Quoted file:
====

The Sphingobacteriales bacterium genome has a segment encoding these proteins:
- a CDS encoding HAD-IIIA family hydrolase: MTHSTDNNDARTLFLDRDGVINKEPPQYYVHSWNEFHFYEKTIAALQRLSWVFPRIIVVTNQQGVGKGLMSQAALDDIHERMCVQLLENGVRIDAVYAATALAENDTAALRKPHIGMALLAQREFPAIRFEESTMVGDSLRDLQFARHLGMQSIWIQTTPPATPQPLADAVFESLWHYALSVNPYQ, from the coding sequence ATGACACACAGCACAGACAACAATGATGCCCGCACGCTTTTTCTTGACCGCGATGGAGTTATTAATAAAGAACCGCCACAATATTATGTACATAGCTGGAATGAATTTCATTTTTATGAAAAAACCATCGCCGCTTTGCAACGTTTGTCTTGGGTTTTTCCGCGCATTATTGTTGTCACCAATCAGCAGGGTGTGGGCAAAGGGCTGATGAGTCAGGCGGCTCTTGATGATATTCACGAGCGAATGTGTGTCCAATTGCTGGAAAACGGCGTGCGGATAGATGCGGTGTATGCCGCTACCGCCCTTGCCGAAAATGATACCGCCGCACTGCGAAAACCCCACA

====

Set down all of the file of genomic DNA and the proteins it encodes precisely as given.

The Sphingobacteriales bacterium genome has a segment encoding these proteins:
- a CDS encoding HAD-IIIA family hydrolase: MTHSTDNNDARTLFLDRDGVINKEPPQYYVHSWNEFHFYEKTIAALQRLSWVFPRIIVVTNQQGVGKGLMSQAALDDIHERMCVQLLENGVRIDAVYAATALAENDTAALRKPHIGMALLAQREFPAIRFEESTMVGDSLRDLQFARHLGMQSIWIQTTPPATPQPLADAVFESLWHYALSVNPYQ, from the coding sequence ATGACACACAGCACAGACAACAATGATGCCCGCACGCTTTTTCTTGACCGCGATGGAGTTATTAATAAAGAACCGCCACAATATTATGTACATAGCTGGAATGAATTTCATTTTTATGAAAAAACCATCGCCGCTTTGCAACGTTTGTCTTGGGTTTTTCCGCGCATTATTGTTGTCACCAATCAGCAGGGTGTGGGCAAAGGGCTGATGAGTCAGGCGGCTCTTGATGATATTCACGAGCGAATGTGTGTCCAATTGCTGGAAAACGGCGTGCGGATAGATGCGGTGTATGCCGCTACCGCCCTTGCCGAAAATGATACCGCCGCACTGCGAAAACCCCACA